If I have the opportunity to cook, I'll buy one or two pounds of steak and grab some feta. On the A.T., there were mornings I'd make eight to twelve eggs and eat them all. I try to get all my carbohydrates from rice and potatoes–again, staying away from pasta. I'll add some sort of vegetables in with my meal, make a big salad, and stir fry in a bunch of spinach and kale, onions, and peppers. And when I've pretty much eaten as much as I can for that day, I'll finish things up with a pint of ice cream and drink a half gallon of chocolate milk-sometimes I mix them together into several milkshakes, and that's just to get more calories in me when I can't stuff any more solid food in me.

In town, I also like to grab those protein shakes, like Muscle Milk or whatever else will give you 25 to 40g of protein. I do one right away when I roll in just to get that protein into my body and then drink some chocolate milk at night and carry one out for the next day, too. It's really crucial to get high-quality sources of protein in you. A lot of people ask me if it's true you can only absorb twenty grams at a time or whatever, but that's an old myth–your body can absorb much more than twenty in one sitting. I gain a very noticeable boost to my recovery and my performance whenever I go into town, and I eat well versus what I eat out on trail.

There are a lot of mistakes I see other people making in terms of their nutrition. I'm about 2800-2900 miles into this journey now, and my body and energy levels feel great. I think a lot of that comes down to simply eating well and giving my body the nutrients it needs to rest and recover.

One big thing I see is people undereating–people just do not bring enough food out with them. Depending on everyone's size and how far they're walking, they really should be carrying at least 3500 calories with them per day. If you're a bigger person, that should be closer to 4500-5000, ideally, more than that, even though it is really challenging to get that many in a day with random hiker foods. What gets carried out tends to be too heavy on carbohydrates and sugar. I do eat a lot of those things, too, but I really focus on intentionally eating fats and proteins and then kind of using the carbs to fill in gaps. I don't want them to be my primary source of calories, so having nuts, trail mix, cheese, tuna packets–all those sorts of things–will go a long way in sustaining you versus the Snickers and Honey Buns.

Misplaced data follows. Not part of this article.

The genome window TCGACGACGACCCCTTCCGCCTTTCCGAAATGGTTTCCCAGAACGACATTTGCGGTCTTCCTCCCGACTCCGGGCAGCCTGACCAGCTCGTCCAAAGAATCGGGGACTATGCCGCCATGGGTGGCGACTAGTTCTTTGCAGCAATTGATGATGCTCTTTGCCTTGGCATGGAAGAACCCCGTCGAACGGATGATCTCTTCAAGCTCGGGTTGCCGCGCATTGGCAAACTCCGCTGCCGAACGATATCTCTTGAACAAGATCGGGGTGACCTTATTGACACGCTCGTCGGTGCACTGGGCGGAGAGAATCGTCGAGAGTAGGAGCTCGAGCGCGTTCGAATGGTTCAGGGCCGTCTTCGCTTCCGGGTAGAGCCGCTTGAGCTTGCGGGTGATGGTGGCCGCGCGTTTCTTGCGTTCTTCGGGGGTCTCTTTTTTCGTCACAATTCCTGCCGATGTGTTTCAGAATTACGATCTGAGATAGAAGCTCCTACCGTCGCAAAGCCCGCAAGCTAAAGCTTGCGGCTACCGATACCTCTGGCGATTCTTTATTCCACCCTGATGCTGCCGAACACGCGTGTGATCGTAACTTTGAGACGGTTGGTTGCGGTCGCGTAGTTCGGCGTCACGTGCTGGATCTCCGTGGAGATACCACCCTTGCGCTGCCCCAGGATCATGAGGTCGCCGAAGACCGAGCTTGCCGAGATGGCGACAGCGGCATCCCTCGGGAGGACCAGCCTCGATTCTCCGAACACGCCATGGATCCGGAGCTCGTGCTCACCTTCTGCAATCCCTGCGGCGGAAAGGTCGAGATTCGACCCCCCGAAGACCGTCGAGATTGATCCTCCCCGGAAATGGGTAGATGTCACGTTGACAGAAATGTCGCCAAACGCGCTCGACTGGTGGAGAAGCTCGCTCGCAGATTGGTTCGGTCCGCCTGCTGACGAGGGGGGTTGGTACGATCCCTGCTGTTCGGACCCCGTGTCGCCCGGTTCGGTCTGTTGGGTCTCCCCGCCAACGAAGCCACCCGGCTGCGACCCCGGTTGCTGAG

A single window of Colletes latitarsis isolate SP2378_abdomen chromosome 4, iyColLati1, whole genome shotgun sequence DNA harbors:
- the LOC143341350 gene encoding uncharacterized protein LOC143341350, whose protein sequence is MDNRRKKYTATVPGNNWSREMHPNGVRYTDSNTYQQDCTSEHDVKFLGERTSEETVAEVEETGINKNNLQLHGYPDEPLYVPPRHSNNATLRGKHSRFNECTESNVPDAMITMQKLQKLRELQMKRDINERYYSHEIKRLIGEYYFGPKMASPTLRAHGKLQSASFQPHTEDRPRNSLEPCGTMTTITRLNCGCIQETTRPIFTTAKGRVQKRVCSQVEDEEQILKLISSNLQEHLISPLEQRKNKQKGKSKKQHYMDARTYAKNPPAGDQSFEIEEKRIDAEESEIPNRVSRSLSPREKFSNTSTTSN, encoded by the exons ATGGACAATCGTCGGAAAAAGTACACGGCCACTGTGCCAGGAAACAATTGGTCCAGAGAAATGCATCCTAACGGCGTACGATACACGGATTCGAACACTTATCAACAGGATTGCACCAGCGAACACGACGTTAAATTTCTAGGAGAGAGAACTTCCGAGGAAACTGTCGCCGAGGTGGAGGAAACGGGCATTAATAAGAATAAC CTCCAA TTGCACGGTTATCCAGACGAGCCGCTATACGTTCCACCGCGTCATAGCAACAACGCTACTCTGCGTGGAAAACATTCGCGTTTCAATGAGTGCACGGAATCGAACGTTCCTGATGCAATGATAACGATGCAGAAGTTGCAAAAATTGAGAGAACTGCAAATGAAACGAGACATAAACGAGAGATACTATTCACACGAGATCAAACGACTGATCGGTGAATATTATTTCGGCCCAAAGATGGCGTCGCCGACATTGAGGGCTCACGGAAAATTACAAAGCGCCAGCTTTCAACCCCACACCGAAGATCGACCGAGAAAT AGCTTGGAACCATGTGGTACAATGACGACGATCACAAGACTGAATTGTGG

I understand it's harder to eat this way, but you have to be disciplined and focus on the foods your body needs versus just getting 2000 calories of sugar. In towns, it's easy to consume all the pizza, but it's empty calories. You really, really need to hit the protein, the high-quality sources when you can, and save those junk food cravings for ice cream and whatnot to fill in the holes at the end of the day. You almost need to force feed yourself. I eat until I am stuffed, to the point where I almost feel sick! But that is what you need to do–for a Calendar-Year Triple Crown anyway. If one has more time in town and fewer miles to do, then they really don't have to go that far, but getting enough calories takes work. You'll fall short if you're just eating until you're comfortable!

In 2022, Jack"Quadzilla" Jones hiked the Calendar Year Triple Crown, the three longest national scenic trails (AT, PCT, and CDT) in the United States, all in a single calendar year. Quadzilla previously hiked the AT in 2016, CDT in 2018, and parts of the PCT and the CT in 2021.


  • poetriot
    poetriot Member Posts: 1

    Great information. Definitely important to eat right so you don’t pass out on the trail no matter how far you are hiking.